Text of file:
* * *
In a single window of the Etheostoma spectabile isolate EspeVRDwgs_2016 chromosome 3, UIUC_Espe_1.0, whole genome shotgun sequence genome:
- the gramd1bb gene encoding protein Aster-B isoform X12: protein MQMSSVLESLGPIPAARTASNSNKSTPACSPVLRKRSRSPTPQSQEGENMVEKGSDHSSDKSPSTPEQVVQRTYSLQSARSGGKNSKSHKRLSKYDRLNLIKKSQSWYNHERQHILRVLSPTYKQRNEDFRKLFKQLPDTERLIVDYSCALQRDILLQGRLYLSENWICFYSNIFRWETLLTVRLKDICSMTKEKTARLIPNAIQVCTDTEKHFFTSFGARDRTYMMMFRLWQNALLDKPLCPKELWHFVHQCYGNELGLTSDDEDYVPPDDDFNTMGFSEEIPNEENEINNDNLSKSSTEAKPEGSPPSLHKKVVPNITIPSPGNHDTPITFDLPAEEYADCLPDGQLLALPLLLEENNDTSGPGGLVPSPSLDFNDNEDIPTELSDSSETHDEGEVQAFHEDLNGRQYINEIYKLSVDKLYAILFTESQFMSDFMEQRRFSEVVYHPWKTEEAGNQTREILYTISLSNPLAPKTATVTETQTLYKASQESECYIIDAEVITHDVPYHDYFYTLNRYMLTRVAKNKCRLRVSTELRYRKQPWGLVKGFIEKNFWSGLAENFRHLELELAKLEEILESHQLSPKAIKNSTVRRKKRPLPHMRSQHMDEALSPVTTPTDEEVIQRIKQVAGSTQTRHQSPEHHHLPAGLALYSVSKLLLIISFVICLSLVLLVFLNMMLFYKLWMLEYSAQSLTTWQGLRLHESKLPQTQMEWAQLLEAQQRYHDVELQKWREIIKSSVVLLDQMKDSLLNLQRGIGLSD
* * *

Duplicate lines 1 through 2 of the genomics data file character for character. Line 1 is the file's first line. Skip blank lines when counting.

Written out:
In a single window of the Etheostoma spectabile isolate EspeVRDwgs_2016 chromosome 3, UIUC_Espe_1.0, whole genome shotgun sequence genome:
- the gramd1bb gene encoding protein Aster-B isoform X12: protein MQMSSVLESLGPIPAARTASNSNKSTPACSPVLRKRSRSPTPQSQEGENMVEKGSDHSSDKSPSTPEQVVQRTYSLQSARSGGKNSKSHKRLSKYDRLNLIKKSQSWYNHERQHILRVLSPTYKQRNEDFRKLFKQLPDTERLIVDYSCALQRDILLQGRLYLSENWICFYSNIFRWETLLTVRLKDICSMTKEKTARLIPNAIQVCTDTEKHFFTSFGARDRTYMMMFRLWQNALLDKPLCPKELWHFVHQCYGNELGLTSDDEDYVPPDDDFNTMGFSEEIPNEENEINNDNLSKSSTEAKPEGSPPSLHKKVVPNITIPSPGNHDTPITFDLPAEEYADCLPDGQLLALPLLLEENNDTSGPGGLVPSPSLDFNDNEDIPTELSDSSETHDEGEVQAFHEDLNGRQYINEIYKLSVDKLYAILFTESQFMSDFMEQRRFSEVVYHPWKTEEAGNQTREILYTISLSNPLAPKTATVTETQTLYKASQESECYIIDAEVITHDVPYHDYFYTLNRYMLTRVAKNKCRLRVSTELRYRKQPWGLVKGFIEKNFWSGLAENFRHLELELAKLEEILESHQLSPKAIKNSTVRRKKRPLPHMRSQHMDEALSPVTTPTDEEVIQRIKQVAGSTQTRHQSPEHHHLPAGLALYSVSKLLLIISFVICLSLVLLVFLNMMLFYKLWMLEYSAQSLTTWQGLRLHESKLPQTQMEWAQLLEAQQRYHDVELQKWREIIKSSVVLLDQMKDSLLNLQRGIGLSD